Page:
Re: Bug#30739: When a tiny part of a package uses non-free libraries
Kevin Dalley <firstname.lastname@example.org> wrote:
> One of the wonderful things about Debian is that installation of a
> package includes installation of any needed libraries. The average
> user *never* needs to install a library by itself. We should keep
> those standards. I like cardinfo, but I would still use cardinfo if
> it were in contrib.
This is incorrect. Packages currently in the distribution can and do
"Suggest" library packages required for some of their applications to
run, and I have yet to see anything in the Debian policy documents that
expressly forbids this practice. The reason that you are not aware of
this is that usually the executables that have this problem are rarely
used and provide some sort of extra functionality, such as
configuration or an X interface.
Besides, is there any difference from the users point of view of a
binary linked to a library that is not installed and a script written
for an interpreter that is not installed? There are many examples of a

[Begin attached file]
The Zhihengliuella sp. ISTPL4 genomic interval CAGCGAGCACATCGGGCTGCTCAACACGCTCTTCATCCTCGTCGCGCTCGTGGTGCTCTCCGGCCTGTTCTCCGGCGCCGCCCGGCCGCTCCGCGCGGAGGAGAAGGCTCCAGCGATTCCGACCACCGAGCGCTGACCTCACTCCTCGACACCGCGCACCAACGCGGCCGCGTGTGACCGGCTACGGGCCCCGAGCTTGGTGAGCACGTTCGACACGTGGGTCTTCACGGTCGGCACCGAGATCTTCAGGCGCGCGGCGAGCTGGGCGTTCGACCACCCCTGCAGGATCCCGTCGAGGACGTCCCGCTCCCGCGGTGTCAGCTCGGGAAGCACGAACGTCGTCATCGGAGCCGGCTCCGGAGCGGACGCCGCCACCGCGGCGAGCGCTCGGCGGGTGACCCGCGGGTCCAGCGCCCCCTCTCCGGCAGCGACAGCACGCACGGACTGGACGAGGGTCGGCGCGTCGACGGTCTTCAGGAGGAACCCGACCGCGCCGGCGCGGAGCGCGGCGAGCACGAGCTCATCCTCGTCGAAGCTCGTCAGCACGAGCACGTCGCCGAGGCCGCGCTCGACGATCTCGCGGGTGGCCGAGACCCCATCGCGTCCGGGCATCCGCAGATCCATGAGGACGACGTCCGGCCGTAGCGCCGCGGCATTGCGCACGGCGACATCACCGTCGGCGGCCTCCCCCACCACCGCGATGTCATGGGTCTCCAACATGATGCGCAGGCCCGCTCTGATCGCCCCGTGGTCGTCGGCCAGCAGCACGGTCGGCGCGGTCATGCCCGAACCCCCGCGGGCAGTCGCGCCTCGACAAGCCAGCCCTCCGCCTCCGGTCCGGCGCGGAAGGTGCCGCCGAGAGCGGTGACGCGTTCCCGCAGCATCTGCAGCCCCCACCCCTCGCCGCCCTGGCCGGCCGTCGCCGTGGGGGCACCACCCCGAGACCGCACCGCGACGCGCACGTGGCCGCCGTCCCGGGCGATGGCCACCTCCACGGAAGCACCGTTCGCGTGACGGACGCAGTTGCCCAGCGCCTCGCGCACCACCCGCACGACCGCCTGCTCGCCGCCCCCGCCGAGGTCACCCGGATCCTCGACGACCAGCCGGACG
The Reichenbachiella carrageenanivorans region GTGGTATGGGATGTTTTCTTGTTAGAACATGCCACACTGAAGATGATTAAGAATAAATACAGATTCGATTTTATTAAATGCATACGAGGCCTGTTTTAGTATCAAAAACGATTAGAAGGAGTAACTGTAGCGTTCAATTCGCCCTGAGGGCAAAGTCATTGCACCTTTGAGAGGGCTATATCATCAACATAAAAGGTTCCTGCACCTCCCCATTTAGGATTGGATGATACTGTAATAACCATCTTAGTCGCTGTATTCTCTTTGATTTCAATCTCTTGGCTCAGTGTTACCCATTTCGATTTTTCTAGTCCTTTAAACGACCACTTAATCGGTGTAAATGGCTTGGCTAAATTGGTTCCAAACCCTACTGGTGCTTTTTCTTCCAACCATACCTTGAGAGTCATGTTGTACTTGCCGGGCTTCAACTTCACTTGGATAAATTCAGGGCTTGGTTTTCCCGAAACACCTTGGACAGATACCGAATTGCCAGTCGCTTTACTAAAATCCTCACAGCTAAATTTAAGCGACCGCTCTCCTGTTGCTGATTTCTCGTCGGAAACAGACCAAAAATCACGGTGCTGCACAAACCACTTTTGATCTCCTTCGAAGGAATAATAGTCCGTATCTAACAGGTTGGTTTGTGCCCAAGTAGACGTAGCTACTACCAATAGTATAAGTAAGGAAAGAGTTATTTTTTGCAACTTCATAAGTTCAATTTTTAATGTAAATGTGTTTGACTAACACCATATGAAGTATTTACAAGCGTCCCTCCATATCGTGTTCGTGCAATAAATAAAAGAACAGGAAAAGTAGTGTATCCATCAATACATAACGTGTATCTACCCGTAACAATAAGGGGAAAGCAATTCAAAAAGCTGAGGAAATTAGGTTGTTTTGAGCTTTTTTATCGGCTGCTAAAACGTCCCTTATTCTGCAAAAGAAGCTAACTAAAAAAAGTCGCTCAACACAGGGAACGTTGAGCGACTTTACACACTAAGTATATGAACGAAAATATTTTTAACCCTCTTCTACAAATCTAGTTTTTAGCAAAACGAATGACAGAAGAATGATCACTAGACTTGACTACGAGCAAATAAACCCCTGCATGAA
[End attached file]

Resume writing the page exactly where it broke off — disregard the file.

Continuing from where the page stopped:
package which includes a small script (e.g., written in python or wish)
which provides a graphical front-end or configuration program for a
non-graphical application. Do we require all of these packages to
"Depend" on the X libraries? Or do we clutter up the packaging system
with a bunch of stupid little packages with tiny scripts? It is my
opinion, that both of these options are unacceptable.
> I also recently installed Debian on a new laptop. I was confused
> about libforms not being installed even though cardinfo was there.
> Of course, I could figure out what to do. Adding documentation in
> the description is not good enough. You shouldn't have to read the
> documentation install a library, especially when we have tools smart
> enough to make this automatic. See _The Design of Everyday Things_,
> by Norman.
The comment about cardinfo would not be placed in the documentation,
but in the description of the package (i.e., the "Description" field),
which I hope the user would read before installing it. (Sorry, but
with the cryptic names that many packages use, the description is the
only thing that can tell the user why he should install the package.)
I think that it is entirely appropriate for the description of a
package to explain why it is suggesting another package. At some
point, we will have to interface with the user, and he or she will have
to make a decision. I would prefer it to be an informed one. After
all, you can automate the process only so much.
Samuel Tardieu <email@example.com> wrote:
> why not creating a small cardinfo shell wrapper that prints a clear
> error message if libforms is not installed, and calls the real
> cardinfo if everything looks OK?
This probably would be a good idea and would cut down on some confusion.